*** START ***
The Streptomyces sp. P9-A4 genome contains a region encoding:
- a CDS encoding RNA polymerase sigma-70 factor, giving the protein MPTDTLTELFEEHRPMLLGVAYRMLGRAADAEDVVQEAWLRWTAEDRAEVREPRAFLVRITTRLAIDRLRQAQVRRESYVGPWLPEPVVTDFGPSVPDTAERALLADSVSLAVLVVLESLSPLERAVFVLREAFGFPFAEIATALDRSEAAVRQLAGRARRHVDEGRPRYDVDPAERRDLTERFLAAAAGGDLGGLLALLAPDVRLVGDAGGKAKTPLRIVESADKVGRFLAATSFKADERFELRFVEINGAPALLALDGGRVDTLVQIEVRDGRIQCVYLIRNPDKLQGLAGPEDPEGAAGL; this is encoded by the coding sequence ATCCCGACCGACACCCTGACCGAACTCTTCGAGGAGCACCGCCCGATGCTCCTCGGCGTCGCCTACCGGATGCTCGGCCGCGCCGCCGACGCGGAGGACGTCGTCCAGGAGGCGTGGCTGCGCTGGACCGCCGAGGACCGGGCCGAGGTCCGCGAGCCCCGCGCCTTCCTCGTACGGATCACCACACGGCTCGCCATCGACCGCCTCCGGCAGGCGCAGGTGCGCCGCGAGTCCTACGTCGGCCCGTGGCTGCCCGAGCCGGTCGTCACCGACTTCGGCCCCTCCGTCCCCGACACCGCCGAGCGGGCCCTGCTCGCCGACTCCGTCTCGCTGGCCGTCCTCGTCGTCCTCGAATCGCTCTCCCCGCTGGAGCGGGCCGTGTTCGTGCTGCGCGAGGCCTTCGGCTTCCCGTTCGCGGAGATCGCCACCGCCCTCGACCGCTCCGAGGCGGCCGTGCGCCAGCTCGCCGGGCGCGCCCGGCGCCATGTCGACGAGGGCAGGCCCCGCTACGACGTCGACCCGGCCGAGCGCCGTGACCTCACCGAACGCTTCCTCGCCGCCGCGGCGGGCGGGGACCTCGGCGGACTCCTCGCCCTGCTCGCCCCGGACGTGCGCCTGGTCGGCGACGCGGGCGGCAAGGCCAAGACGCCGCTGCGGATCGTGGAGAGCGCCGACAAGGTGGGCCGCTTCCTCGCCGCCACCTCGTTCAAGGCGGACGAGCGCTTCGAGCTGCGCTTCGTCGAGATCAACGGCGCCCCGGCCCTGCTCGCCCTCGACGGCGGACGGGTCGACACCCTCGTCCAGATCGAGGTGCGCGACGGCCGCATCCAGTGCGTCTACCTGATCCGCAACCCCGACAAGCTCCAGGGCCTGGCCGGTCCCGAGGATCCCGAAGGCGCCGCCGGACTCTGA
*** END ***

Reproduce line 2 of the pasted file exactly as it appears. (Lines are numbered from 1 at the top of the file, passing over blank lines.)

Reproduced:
- a CDS encoding RNA polymerase sigma-70 factor, giving the protein MPTDTLTELFEEHRPMLLGVAYRMLGRAADAEDVVQEAWLRWTAEDRAEVREPRAFLVRITTRLAIDRLRQAQVRRESYVGPWLPEPVVTDFGPSVPDTAERALLADSVSLAVLVVLESLSPLERAVFVLREAFGFPFAEIATALDRSEAAVRQLAGRARRHVDEGRPRYDVDPAERRDLTERFLAAAAGGDLGGLLALLAPDVRLVGDAGGKAKTPLRIVESADKVGRFLAATSFKADERFELRFVEINGAPALLALDGGRVDTLVQIEVRDGRIQCVYLIRNPDKLQGLAGPEDPEGAAGL; this is encoded by the coding sequence ATCCCGACCGACACCCTGACCGAACTCTTCGAGGAGCACCGCCCGATGCTCCTCGGCGTCGCCTACCGGATGCTCGGCCGCGCCGCCGACGCGGAGGACGTCGTCCAGGAGGCGTGGCTGCGCTGGACCGCCGAGGACCGGGCCGAGGTCCGCGAGCCCCGCGCCTTCCTCGTACGGATCACCACACGGCTCGCCATCGACCGCCTCCGGCAGGCGCAGGTGCGCCGCGAGTCCTACGTCGGCCCGTGGCTGCCCGAGCCGGTCGTCACCGACTTCGGCCCCTCCGTCCCCGACACCGCCGAGCGGGCCCTGCTCGCCGACTCCGTCTCGCTGGCCGTCCTCGTCGTCCTCGAATCGCTCTCCCCGCTGGAGCGGGCCGTGTTCGTGCTGCGCGAGGCCTTCGGCTTCCCGTTCGCGGAGATCGCCACCGCCCTCGACCGCTCCGAGGCGGCCGTGCGCCAGCTCGCCGGGCGCGCCCGGCGCCATGTCGACGAGGGCAGGCCCCGCTACGACGTCGACCCGGCCGAGCGCCGTGACCTCACCGAACGCTTCCTCGCCGCCGCGGCGGGCGGGGACCTCGGCGGACTCCTCGCCCTGCTCGCCCCGGACGTGCGCCTGGTCGGCGACGCGGGCGGCAAGGCCAAGACGCCGCTGCGGATCGTGGAGAGCGCCGACAAGGTGGGCCGCTTCCTCGCCGCCACCTCGTTCAAGGCGGACGAGCGCTTCGAGCTGCGCTTCGTCGAGATCAACGGCGCCCCGGCCCTGCTCGCCCTCGACGGCGGACGGGTCGACACCCTCGTCCAGATCGAGGTGCGCGACGGCCGCATCCAGTGCGTCTACCTGATCCGCAACCCCGACAAGCTCCAGGGCCTGGCCGGTCCCGAGGATCCCGAAGGCGCCGCCGGACTCTGA